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UPDATE: Still puzzled. I think the only possibility is an exception is thrown inside the init() method after the thread is spawned but the exception is not being logged. I catch all exceptions thrown in the create() method and log them to the warning log. Anyone have a theory about why Log4J wouldn't be able to print my log messages? The logging level is set to WARN.

I'm running a Spring 3.0 app using EHCache on JBoss. Sometimes when I start up the app server, the JVM completely shuts down within 20 or 30 seconds. I set it up to take a thread dump every 5 seconds and find that after about 15 seconds, the dump starts to get exponentially larger with this same thread:

"net.sf.ehcache.CacheManager@7d73124b" daemon prio=10 tid=0x00002aac1426a000 nid=0x2300 in Object.wait() [0x00002aac0d886000]
   java.lang.Thread.State: WAITING (on object monitor)
    at java.lang.Object.wait(Native Method)
    - waiting on <0x00002aaaf5c556e0> (a java.util.TaskQueue)
    at java.lang.Object.wait(Object.java:485)
    at java.util.TimerThread.mainLoop(Timer.java:483)
    - locked <0x00002aaaf5c556e0> (a java.util.TaskQueue)
    at java.util.TimerThread.run(Timer.java:462)

By the time the system shuts down there are about 10,000 threads that look exactly like this with just the memory addresses changed.

I did some research and found that EHCache's Cache Manager spawns this thread in the init() method, which is called by each of its constructors. The Cache Manager is supposed to be a singleton which is accessed through the create() method:

public static CacheManager create() throws CacheException {
    if (singleton != null) {
        return singleton;
    synchronized (CacheManager.class) {
        if (singleton == null) {
            LOG.debug("Creating new CacheManager with default config");
            singleton = new CacheManager();
        } else {
            LOG.debug("Attempting to create an existing singleton. Existing singleton returned.");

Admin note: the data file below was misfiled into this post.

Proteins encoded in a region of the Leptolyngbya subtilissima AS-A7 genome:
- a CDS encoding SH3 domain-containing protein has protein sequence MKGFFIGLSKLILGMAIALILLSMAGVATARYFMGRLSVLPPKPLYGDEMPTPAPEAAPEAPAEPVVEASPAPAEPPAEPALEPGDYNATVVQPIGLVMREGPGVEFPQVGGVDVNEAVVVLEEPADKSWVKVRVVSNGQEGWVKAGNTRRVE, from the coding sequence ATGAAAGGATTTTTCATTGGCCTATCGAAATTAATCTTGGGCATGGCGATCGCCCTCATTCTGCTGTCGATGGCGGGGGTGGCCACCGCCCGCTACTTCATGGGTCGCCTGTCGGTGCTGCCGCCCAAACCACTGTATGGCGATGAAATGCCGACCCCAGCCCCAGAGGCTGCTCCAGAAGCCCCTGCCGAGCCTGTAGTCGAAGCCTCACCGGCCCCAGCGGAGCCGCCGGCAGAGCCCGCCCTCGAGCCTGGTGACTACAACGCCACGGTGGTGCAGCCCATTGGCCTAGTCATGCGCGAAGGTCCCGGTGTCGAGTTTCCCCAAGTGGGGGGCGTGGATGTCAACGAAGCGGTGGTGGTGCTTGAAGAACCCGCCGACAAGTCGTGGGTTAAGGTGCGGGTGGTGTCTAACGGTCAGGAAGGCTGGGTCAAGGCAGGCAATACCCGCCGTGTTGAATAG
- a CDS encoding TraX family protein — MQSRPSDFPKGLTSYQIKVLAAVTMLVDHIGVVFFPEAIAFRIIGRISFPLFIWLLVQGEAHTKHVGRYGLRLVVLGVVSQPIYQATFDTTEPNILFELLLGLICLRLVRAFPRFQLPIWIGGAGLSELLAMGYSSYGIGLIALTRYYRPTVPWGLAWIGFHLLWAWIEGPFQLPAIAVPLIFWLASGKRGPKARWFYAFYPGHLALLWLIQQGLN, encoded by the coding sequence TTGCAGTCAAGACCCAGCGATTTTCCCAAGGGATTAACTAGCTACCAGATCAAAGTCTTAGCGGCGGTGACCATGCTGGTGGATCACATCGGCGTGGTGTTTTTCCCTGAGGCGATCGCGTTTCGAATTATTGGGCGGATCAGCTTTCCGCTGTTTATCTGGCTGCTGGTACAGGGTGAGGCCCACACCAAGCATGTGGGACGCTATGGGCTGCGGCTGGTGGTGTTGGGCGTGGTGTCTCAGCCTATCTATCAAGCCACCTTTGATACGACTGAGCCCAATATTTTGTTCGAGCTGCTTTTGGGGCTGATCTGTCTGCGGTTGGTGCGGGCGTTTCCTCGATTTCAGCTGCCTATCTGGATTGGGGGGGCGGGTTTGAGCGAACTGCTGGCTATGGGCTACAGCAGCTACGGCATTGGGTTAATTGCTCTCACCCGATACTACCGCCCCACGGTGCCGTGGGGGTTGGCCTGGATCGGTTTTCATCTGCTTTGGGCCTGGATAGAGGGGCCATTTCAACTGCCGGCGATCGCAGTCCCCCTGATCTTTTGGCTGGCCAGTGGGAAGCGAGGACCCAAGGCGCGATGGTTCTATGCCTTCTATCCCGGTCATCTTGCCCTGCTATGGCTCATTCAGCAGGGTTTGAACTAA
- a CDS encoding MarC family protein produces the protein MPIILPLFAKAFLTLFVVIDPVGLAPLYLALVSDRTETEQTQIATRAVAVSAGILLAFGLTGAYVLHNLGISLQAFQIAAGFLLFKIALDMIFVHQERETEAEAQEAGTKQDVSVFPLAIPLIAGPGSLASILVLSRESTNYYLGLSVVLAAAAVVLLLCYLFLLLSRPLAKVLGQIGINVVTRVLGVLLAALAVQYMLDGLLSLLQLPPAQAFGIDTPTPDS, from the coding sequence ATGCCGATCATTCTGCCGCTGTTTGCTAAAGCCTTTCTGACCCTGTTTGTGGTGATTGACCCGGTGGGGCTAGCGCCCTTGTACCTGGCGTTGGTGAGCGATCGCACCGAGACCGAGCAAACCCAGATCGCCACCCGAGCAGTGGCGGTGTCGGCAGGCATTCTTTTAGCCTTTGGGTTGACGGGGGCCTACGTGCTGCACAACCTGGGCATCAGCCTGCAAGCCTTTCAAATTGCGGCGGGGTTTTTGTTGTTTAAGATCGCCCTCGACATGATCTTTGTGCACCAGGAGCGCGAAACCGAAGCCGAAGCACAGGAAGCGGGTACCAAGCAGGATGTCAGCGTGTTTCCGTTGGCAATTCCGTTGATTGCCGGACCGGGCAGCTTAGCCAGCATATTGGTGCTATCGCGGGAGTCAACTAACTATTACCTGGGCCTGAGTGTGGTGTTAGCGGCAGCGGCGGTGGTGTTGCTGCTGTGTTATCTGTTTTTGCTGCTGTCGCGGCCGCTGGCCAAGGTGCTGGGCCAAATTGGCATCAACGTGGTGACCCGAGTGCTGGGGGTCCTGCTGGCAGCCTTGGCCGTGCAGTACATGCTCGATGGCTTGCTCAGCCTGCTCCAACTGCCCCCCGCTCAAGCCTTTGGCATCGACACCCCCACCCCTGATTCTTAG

return singleton;

Having a thread dump every 5 seconds, I can see the stack traces as these threads multiply. There is always one thread inside that synchronize block which has made it to the constructor and will spawn a thread. Then there are always a few threads waiting to get into the synchronized block.

As far as I can tell, that null check on singleton inside the synchronized block should prevent more than one entry into the constructor, but somehow every thread appears to be finding singleton to be null. I log all exceptions to the warning log so I think if an exception were being thrown after the thread was created in the constructor, I would see it in the log. I don't see any warnings but I verified that that would cause this behavior.

Does anyone have any other idea how more than one thread could make it to that constructor? Would java cache the null check since it had just null checked the same field on the previous line?

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Occam's razor would probably help you – Anon Apr 9 '11 at 23:40

Looking at the thread dump, it appears that the real problem might be a timer run amok, that continually spawns threads thataccess the cache manager. I think I'd first check your code, to verify that you're not firing a timer with a 0 wait time (could be the result of a bad time offset calculation).

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Even if there was a timer continually accessing the Cache Manager, it's implemented as a singleton. You should be able to access it as many times as you need. – Cameron Apr 9 '11 at 7:32

If this are threads spawned by Cache Manager's init, then they're probably threads watching for version update at ehcache site (though i cannot be sure). Those checks can be suppressed either using Terracotta's runtime property (i don't remember its name) or cache configuration setting (some XML attribute or Spring setter, depending on how cache configuration is defined).

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Thanks but I've already disabled the update checker. This is the thread that would check for updates but it doesn't point to how so many are getting created. – Cameron Apr 9 '11 at 7:31
I don't know why that many (never had so). But if this is the update-check thread, then i think (again, not sure) you can block its ''creation'' (i have a feeling that one of those 2 settings i mentioned in my answer is applied to late, already after thread creation). – Piotr Findeisen Apr 9 '11 at 15:57

Attempting to create an existing singleton. Existing singleton returned.

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